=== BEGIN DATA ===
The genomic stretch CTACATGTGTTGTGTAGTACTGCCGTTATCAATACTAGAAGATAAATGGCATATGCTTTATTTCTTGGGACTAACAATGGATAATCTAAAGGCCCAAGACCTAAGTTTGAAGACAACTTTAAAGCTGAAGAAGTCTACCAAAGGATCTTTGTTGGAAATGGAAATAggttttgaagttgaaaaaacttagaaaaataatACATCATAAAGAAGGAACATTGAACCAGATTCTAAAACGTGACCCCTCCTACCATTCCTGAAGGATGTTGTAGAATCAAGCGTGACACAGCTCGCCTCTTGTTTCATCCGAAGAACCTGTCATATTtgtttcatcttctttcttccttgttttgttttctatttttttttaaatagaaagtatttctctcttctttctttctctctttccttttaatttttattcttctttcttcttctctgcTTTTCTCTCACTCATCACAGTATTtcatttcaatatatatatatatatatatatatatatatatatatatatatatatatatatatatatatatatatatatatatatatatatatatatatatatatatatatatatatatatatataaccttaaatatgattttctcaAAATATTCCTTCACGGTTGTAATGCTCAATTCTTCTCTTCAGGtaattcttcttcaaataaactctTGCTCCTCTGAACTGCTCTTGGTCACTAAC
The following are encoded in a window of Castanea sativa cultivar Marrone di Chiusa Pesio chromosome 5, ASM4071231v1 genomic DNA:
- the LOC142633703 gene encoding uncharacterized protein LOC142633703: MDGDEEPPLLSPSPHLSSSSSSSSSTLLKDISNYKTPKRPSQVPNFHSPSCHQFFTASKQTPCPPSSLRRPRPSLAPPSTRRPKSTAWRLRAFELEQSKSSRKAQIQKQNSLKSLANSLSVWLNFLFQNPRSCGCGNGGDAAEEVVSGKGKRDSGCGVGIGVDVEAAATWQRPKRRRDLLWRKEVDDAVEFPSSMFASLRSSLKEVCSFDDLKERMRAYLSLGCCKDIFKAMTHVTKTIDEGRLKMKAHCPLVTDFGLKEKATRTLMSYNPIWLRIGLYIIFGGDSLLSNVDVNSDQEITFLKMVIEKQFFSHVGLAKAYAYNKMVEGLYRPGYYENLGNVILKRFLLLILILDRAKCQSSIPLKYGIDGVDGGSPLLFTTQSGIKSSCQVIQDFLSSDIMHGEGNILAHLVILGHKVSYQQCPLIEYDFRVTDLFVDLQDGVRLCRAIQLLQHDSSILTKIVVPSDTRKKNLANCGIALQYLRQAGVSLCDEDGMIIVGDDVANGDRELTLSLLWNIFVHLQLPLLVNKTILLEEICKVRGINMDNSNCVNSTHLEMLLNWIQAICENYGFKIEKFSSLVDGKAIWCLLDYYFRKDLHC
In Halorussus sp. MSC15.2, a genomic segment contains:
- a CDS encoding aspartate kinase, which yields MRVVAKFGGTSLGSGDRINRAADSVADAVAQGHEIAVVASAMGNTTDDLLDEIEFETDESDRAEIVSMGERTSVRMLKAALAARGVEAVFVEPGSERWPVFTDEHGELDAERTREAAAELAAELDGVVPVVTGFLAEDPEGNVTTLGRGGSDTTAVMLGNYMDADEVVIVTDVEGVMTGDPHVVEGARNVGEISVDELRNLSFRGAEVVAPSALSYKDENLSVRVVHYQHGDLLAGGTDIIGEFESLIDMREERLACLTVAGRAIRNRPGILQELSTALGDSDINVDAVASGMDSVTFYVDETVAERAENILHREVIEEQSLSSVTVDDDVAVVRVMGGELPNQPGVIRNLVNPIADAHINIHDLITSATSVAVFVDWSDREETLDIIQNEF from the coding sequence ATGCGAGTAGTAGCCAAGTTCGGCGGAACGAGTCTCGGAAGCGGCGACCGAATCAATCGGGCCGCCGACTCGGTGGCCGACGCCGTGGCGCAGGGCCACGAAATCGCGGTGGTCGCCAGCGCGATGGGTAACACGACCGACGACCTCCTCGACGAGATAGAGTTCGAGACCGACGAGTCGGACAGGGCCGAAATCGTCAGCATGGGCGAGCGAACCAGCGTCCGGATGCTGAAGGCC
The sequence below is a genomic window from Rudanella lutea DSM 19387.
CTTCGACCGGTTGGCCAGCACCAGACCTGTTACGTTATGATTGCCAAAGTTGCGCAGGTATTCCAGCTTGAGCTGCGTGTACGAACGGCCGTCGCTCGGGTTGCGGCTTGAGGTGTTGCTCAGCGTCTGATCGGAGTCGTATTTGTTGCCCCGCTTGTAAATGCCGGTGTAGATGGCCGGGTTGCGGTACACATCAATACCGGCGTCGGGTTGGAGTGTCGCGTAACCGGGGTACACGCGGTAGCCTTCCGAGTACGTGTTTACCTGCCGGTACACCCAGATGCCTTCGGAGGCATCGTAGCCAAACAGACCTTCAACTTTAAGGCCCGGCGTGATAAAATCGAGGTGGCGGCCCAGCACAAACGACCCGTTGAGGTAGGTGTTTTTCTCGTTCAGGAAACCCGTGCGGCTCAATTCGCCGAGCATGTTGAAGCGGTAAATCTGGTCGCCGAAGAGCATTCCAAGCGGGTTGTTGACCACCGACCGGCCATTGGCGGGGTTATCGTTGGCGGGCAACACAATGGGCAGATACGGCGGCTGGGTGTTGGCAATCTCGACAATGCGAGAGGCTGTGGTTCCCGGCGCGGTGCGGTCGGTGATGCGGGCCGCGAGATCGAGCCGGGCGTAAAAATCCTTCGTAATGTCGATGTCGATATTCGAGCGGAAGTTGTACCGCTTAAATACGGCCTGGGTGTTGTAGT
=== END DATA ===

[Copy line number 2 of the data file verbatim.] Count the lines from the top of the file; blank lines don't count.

The following are encoded in a window of Castanea sativa cultivar Marrone di Chiusa Pesio chromosome 5, ASM4071231v1 genomic DNA: